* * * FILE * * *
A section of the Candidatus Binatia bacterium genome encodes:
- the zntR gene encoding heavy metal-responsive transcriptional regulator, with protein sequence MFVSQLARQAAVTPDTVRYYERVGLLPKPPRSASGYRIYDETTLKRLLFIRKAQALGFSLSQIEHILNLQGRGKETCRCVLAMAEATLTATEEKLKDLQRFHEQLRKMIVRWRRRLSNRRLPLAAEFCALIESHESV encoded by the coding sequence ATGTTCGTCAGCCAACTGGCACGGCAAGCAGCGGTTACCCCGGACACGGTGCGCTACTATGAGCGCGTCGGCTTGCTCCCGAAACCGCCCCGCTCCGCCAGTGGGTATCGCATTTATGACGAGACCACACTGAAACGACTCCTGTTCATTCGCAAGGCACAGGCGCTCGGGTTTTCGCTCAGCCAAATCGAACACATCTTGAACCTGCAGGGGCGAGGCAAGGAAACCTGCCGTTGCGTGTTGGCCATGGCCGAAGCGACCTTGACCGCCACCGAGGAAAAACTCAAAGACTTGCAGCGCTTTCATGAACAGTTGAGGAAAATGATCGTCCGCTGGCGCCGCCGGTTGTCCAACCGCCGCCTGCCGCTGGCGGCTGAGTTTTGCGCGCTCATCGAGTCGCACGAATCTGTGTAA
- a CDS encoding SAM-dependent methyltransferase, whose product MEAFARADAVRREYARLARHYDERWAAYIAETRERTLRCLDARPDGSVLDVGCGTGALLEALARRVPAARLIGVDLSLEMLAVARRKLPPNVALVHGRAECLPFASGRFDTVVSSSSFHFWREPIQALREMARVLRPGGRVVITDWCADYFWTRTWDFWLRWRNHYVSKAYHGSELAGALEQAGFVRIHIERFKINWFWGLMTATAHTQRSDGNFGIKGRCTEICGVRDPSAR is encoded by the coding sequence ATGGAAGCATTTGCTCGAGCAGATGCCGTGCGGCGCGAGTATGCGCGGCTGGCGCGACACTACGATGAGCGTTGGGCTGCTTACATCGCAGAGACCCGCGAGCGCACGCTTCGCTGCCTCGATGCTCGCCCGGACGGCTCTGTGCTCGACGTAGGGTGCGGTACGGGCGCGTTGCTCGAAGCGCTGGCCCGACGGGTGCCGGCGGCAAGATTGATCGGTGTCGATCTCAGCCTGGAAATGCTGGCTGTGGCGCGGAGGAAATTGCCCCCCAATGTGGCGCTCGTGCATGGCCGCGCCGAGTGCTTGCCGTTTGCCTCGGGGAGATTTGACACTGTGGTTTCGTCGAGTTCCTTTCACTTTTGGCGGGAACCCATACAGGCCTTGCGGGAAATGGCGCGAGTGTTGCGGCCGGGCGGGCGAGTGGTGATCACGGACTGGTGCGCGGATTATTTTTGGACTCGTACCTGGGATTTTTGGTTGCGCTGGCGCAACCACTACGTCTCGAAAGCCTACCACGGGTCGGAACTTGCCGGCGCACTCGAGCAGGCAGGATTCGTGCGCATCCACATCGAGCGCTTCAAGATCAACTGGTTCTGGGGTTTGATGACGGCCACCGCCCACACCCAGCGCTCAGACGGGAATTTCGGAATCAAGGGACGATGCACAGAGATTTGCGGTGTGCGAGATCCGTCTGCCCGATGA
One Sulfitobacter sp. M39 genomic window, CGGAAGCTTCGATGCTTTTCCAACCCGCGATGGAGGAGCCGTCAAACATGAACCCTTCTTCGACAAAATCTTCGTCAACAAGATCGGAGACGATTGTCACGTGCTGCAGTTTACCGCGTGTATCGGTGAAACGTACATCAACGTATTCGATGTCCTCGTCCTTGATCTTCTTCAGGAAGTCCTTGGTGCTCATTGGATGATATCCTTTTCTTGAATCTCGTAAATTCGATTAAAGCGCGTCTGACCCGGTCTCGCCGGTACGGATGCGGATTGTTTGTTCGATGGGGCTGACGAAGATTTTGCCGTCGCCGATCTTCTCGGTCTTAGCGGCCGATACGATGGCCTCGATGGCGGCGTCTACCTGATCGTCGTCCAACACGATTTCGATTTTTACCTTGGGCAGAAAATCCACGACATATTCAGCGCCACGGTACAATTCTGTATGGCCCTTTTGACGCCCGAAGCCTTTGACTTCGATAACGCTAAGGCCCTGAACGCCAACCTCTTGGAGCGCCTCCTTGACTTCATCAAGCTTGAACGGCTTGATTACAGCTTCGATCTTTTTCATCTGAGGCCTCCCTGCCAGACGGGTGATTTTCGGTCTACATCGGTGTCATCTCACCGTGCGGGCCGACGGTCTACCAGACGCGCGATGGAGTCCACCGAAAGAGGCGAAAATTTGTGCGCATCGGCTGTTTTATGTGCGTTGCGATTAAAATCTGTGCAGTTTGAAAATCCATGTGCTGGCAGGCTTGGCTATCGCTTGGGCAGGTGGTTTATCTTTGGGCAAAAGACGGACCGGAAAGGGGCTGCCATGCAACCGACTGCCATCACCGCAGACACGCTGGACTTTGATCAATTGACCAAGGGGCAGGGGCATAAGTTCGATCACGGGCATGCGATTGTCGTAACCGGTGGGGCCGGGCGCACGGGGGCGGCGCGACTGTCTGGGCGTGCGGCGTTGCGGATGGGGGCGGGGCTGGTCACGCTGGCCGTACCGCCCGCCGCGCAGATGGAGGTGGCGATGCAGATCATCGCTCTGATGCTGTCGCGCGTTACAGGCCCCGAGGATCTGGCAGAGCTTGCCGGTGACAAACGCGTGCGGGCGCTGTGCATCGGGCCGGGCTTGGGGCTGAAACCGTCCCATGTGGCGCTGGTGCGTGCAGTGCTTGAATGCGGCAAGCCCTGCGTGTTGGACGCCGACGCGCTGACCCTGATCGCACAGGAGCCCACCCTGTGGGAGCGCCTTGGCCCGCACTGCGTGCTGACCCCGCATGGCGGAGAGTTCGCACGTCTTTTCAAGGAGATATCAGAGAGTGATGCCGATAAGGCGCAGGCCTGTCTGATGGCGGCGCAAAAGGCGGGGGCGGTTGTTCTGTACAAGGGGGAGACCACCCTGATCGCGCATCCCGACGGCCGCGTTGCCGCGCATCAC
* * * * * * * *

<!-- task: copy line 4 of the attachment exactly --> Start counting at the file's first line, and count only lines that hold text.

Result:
One Sulfitobacter sp. M39 genomic window, CGGAAGCTTCGATGCTTTTCCAACCCGCGATGGAGGAGCCGTCAAACATGAACCCTTCTTCGACAAAATCTTCGTCAACAAGATCGGAGACGATTGTCACGTGCTGCAGTTTACCGCGTGTATCGGTGAAACGTACATCAACGTATTCGATGTCCTCGTCCTTGATCTTCTTCAGGAAGTCCTTGGTGCTCATTGGATGATATCCTTTTCTTGAATCTCGTAAATTCGATTAAAGCGCGTCTGACCCGGTCTCGCCGGTACGGATGCGGATTGTTTGTTCGATGGGGCTGACGAAGATTTTGCCGTCGCCGATCTTCTCGGTCTTAGCGGCCGATACGATGGCCTCGATGGCGGCGTCTACCTGATCGTCGTCCAACACGATTTCGATTTTTACCTTGGGCAGAAAATCCACGACATATTCAGCGCCACGGTACAATTCTGTATGGCCCTTTTGACGCCCGAAGCCTTTGACTTCGATAACGCTAAGGCCCTGAACGCCAACCTCTTGGAGCGCCTCCTTGACTTCATCAAGCTTGAACGGCTTGATTACAGCTTCGATCTTTTTCATCTGAGGCCTCCCTGCCAGACGGGTGATTTTCGGTCTACATCGGTGTCATCTCACCGTGCGGGCCGACGGTCTACCAGACGCGCGATGGAGTCCACCGAAAGAGGCGAAAATTTGTGCGCATCGGCTGTTTTATGTGCGTTGCGATTAAAATCTGTGCAGTTTGAAAATCCATGTGCTGGCAGGCTTGGCTATCGCTTGGGCAGGTGGTTTATCTTTGGGCAAAAGACGGACCGGAAAGGGGCTGCCATGCAACCGACTGCCATCACCGCAGACACGCTGGACTTTGATCAATTGACCAAGGGGCAGGGGCATAAGTTCGATCACGGGCATGCGATTGTCGTAACCGGTGGGGCCGGGCGCACGGGGGCGGCGCGACTGTCTGGGCGTGCGGCGTTGCGGATGGGGGCGGGGCTGGTCACGCTGGCCGTACCGCCCGCCGCGCAGATGGAGGTGGCGATGCAGATCATCGCTCTGATGCTGTCGCGCGTTACAGGCCCCGAGGATCTGGCAGAGCTTGCCGGTGACAAACGCGTGCGGGCGCTGTGCATCGGGCCGGGCTTGGGGCTGAAACCGTCCCATGTGGCGCTGGTGCGTGCAGTGCTTGAATGCGGCAAGCCCTGCGTGTTGGACGCCGACGCGCTGACCCTGATCGCACAGGAGCCCACCCTGTGGGAGCGCCTTGGCCCGCACTGCGTGCTGACCCCGCATGGCGGAGAGTTCGCACGTCTTTTCAAGGAGATATCAGAGAGTGATGCCGATAAGGCGCAGGCCTGTCTGATGGCGGCGCAAAAGGCGGGGGCGGTTGTTCTGTACAAGGGGGAGACCACCCTGATCGCGCATCCCGACGGCCGCGTTGCCGCGCATCAC